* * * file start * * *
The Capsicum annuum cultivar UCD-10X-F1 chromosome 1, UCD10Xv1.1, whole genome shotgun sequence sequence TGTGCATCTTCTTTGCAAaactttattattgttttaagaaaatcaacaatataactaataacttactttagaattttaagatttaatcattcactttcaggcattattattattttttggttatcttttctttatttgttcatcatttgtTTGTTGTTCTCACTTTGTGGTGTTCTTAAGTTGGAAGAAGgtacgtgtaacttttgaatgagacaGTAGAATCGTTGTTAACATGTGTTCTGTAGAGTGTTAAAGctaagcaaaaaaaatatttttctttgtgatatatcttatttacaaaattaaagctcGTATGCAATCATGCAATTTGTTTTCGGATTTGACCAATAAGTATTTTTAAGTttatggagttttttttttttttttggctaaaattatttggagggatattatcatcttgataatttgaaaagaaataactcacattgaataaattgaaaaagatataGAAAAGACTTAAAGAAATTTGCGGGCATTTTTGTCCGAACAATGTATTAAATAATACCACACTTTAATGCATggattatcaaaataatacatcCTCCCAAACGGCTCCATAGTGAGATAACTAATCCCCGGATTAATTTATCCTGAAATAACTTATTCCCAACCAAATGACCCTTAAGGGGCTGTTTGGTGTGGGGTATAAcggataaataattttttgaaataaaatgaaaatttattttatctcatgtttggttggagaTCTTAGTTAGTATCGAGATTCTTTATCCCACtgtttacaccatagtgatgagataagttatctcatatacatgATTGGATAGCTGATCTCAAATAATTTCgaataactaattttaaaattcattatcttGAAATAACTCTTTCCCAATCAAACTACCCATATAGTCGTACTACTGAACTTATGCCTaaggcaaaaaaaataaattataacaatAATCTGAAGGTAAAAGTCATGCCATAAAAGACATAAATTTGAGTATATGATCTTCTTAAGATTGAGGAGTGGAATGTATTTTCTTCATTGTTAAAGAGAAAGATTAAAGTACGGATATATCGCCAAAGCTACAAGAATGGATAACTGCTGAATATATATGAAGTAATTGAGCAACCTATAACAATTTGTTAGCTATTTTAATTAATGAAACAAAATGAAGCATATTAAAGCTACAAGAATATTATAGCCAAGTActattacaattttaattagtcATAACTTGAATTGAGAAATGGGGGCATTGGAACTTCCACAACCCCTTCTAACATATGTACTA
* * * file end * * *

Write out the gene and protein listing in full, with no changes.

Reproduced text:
The Capsicum annuum cultivar UCD-10X-F1 chromosome 1, UCD10Xv1.1, whole genome shotgun sequence sequence TGTGCATCTTCTTTGCAAaactttattattgttttaagaaaatcaacaatataactaataacttactttagaattttaagatttaatcattcactttcaggcattattattattttttggttatcttttctttatttgttcatcatttgtTTGTTGTTCTCACTTTGTGGTGTTCTTAAGTTGGAAGAAGgtacgtgtaacttttgaatgagacaGTAGAATCGTTGTTAACATGTGTTCTGTAGAGTGTTAAAGctaagcaaaaaaaatatttttctttgtgatatatcttatttacaaaattaaagctcGTATGCAATCATGCAATTTGTTTTCGGATTTGACCAATAAGTATTTTTAAGTttatggagttttttttttttttttggctaaaattatttggagggatattatcatcttgataatttgaaaagaaataactcacattgaataaattgaaaaagatataGAAAAGACTTAAAGAAATTTGCGGGCATTTTTGTCCGAACAATGTATTAAATAATACCACACTTTAATGCATggattatcaaaataatacatcCTCCCAAACGGCTCCATAGTGAGATAACTAATCCCCGGATTAATTTATCCTGAAATAACTTATTCCCAACCAAATGACCCTTAAGGGGCTGTTTGGTGTGGGGTATAAcggataaataattttttgaaataaaatgaaaatttattttatctcatgtttggttggagaTCTTAGTTAGTATCGAGATTCTTTATCCCACtgtttacaccatagtgatgagataagttatctcatatacatgATTGGATAGCTGATCTCAAATAATTTCgaataactaattttaaaattcattatcttGAAATAACTCTTTCCCAATCAAACTACCCATATAGTCGTACTACTGAACTTATGCCTaaggcaaaaaaaataaattataacaatAATCTGAAGGTAAAAGTCATGCCATAAAAGACATAAATTTGAGTATATGATCTTCTTAAGATTGAGGAGTGGAATGTATTTTCTTCATTGTTAAAGAGAAAGATTAAAGTACGGATATATCGCCAAAGCTACAAGAATGGATAACTGCTGAATATATATGAAGTAATTGAGCAACCTATAACAATTTGTTAGCTATTTTAATTAATGAAACAAAATGAAGCATATTAAAGCTACAAGAATATTATAGCCAAGTActattacaattttaattagtcATAACTTGAATTGAGAAATGGGGGCATTGGAACTTCCACAACCCCTTCTAACATATGTACTA